You know how RUG Delver plays an extensive amount of Wastelands and Stifles and U/R Delver doesn’t play Wasteland at all? Well, U/R Delver, despite having very low CMCs and theoretically very good mana, can still fall victim to the common mana denial cards in the format. Look at Doug Honeycutt’s Burn deck; no one is ever getting money on a Wasteland here.
Doug’s maindeck plays like an upgraded descendent of many different Standard formats’ red decks all glued together. The one card that stood out to me—that I would actually love to see graduate to a four-of in the future—is Young Pyromancer. Honeycutt’s deck is actually pretty creature heavy for a Legacy Burn deck, but essentially half his deck lines up quite nicely with the new 2/1.
U/R/W Delver vs. RUG Delver
Taking it back to RUG Delver as the default Delver deck, let us conclude with white over green:
It’s hard not to like this deck.
This is the kind of deck that just screams "good Magic."
In the same way that RUG Delver is a "good deck" full of good cards, U/R/W Delver is an echo of the same sentiments coming from a different third color. If anything, the white cards are more iconic and more rewarding.
You get to play Stoneforge Mystic! What is the better two-drop, Stoneforge Mystic or Tarmogoyf? Pretty interesting discussion to be had there, I think.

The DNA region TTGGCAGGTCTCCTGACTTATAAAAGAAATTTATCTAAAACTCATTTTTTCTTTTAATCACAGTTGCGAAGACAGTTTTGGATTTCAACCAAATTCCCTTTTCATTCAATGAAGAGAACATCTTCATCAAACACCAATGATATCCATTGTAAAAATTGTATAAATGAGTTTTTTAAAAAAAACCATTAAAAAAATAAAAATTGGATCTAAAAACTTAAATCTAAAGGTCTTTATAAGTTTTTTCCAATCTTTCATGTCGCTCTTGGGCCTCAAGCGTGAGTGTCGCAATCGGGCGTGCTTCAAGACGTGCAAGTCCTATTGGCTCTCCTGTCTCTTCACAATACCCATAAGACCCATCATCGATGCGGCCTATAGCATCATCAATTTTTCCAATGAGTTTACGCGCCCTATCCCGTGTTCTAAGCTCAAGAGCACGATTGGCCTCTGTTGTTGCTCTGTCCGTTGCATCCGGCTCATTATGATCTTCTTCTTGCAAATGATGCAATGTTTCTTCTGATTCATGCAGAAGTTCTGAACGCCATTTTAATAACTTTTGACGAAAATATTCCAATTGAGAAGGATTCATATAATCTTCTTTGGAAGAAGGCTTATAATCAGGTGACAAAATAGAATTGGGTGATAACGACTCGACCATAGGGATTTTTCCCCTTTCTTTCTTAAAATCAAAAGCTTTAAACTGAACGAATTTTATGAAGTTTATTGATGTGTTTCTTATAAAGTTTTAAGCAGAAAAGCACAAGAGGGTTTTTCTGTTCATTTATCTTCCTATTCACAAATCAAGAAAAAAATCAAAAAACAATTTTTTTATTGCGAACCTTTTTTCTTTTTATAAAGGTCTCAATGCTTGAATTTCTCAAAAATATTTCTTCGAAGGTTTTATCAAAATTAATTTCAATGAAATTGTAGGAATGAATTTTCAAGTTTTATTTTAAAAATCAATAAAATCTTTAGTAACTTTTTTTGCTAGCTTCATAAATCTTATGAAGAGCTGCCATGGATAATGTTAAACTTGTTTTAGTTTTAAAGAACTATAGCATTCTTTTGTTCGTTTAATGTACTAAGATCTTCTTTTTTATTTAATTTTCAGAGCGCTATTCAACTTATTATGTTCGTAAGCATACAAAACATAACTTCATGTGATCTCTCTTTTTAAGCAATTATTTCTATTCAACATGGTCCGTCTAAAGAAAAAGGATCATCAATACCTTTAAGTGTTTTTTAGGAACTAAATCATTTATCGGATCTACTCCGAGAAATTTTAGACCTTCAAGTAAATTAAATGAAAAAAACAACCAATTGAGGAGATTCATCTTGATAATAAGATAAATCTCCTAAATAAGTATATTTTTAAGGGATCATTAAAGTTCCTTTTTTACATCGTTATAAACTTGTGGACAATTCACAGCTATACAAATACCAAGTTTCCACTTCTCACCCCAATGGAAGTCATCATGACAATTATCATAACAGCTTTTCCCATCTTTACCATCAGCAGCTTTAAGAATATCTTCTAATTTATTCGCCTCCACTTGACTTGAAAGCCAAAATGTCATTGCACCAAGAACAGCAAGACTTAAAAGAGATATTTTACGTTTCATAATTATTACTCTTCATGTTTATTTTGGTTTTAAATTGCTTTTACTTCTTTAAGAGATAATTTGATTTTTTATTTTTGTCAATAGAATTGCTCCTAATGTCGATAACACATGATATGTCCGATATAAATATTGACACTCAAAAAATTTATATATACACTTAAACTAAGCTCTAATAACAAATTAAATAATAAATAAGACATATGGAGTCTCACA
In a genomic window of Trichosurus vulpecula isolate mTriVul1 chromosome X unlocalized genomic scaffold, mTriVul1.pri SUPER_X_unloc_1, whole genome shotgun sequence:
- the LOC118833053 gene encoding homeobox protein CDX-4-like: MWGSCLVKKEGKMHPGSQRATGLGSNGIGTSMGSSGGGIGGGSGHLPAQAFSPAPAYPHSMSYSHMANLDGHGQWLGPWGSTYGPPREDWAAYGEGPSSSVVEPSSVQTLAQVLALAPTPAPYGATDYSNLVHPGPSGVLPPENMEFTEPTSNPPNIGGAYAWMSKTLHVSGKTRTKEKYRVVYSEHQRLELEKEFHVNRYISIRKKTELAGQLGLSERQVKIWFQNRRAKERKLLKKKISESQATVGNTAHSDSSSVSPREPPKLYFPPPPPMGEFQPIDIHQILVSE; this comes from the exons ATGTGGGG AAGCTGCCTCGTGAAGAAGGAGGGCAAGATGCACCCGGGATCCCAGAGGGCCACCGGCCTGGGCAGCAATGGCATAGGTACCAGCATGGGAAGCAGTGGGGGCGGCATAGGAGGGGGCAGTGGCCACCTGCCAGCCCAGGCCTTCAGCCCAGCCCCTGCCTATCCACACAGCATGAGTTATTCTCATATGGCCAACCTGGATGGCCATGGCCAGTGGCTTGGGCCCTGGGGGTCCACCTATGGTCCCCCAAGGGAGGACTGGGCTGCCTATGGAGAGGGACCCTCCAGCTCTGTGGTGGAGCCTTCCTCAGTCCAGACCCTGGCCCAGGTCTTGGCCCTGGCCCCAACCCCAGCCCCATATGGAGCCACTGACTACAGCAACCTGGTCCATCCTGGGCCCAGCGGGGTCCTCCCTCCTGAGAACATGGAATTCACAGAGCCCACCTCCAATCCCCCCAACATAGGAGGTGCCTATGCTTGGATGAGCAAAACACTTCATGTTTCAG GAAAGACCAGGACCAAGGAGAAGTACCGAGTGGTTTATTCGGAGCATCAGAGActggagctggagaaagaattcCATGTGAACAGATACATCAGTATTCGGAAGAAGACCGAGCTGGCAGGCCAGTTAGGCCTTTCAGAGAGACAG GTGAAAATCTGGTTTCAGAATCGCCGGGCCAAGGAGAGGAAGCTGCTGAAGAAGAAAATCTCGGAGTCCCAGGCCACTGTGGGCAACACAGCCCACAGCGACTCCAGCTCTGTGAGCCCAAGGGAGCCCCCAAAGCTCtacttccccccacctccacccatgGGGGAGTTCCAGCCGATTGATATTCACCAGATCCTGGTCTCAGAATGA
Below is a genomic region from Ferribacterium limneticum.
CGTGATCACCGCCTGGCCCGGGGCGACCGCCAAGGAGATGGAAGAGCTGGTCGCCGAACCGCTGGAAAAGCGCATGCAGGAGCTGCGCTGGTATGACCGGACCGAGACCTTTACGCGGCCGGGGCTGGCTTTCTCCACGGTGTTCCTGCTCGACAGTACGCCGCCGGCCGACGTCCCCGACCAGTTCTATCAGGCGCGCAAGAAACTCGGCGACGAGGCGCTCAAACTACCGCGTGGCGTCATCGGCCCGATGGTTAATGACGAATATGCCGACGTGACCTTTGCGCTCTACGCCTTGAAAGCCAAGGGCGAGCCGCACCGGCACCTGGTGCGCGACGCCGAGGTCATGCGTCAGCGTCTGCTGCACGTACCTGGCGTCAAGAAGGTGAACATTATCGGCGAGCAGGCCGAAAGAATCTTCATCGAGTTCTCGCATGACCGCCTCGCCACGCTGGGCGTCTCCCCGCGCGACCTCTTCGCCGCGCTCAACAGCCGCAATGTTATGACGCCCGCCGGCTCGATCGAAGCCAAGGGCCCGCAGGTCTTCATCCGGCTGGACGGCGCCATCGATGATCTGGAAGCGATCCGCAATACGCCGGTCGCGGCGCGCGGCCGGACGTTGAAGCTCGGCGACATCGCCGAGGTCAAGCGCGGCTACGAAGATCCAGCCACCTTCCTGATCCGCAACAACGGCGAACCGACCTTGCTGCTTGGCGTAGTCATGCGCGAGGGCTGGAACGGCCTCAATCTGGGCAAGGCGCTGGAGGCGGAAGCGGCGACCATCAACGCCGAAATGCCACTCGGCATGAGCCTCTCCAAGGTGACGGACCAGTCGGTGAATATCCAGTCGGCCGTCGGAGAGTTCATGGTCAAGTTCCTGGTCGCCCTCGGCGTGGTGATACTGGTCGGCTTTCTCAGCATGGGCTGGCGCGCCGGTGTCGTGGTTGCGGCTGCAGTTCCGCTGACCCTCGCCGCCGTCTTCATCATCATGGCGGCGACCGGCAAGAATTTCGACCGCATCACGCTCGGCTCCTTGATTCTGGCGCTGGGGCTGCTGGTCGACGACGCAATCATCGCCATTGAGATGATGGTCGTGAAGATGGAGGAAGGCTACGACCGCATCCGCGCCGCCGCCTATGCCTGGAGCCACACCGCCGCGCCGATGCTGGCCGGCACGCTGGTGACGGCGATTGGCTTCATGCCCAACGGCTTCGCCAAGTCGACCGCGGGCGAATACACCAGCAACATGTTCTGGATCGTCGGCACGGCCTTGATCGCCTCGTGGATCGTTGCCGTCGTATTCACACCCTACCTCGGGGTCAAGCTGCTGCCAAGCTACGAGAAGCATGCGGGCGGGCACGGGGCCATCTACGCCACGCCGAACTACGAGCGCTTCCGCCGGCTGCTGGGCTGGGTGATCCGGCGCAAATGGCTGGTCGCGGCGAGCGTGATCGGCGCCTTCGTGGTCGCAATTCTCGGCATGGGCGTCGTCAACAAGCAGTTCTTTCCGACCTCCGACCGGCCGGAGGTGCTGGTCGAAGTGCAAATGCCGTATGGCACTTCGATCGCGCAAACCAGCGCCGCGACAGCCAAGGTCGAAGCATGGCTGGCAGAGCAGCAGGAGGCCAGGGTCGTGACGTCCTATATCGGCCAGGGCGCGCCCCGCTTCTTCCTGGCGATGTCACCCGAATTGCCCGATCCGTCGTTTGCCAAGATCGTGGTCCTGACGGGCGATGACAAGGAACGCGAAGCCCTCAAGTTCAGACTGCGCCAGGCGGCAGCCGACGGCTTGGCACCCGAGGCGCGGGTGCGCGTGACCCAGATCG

You get to play Geist of Saint Traft! Lightning Bolt is joined by Swords to Plowshares. Great removal and great removal, all cheap and all capable of helping you force through one of the most offensively elite creatures in the recent history of the game.
Just good Magic all around.
U/R/W is not a perfect deck by any means. Each of the different Delver decks in fact has different ways to lose games that the others (or, for sake of contrast, Burn) won’t lose. But this deck combines card advantage, offensive potential, and flexibility in a way that neither U/R nor RUG can. Then again, instead of busting either Stifle or Price of Progress, it is quite vulnerable to both.
Putting the Cap on [Innistrad] Standard
Here comes Theros!
So . . . this is going to be about all she wrote for Avacyn’s Pilgrim, Snapcaster Mage, and Thragtusk quite soon.
Off they all go with a bang.
- 3 Scavenging Ooze
- 4 Avacyn's Pilgrim
- 2 Hellrider
- 4 Thundermaw Hellkite
- 2 Flinthoof Boar
- 3 Loxodon Smiter
- 4 Boros Reckoner
- 4 Voice of Resurgence
- 1 Arbor Elf
- 4 Avacyn's Pilgrim
- 2 Huntmaster of the Fells
- 2 Sigarda, Host of Herons
- 3 Thundermaw Hellkite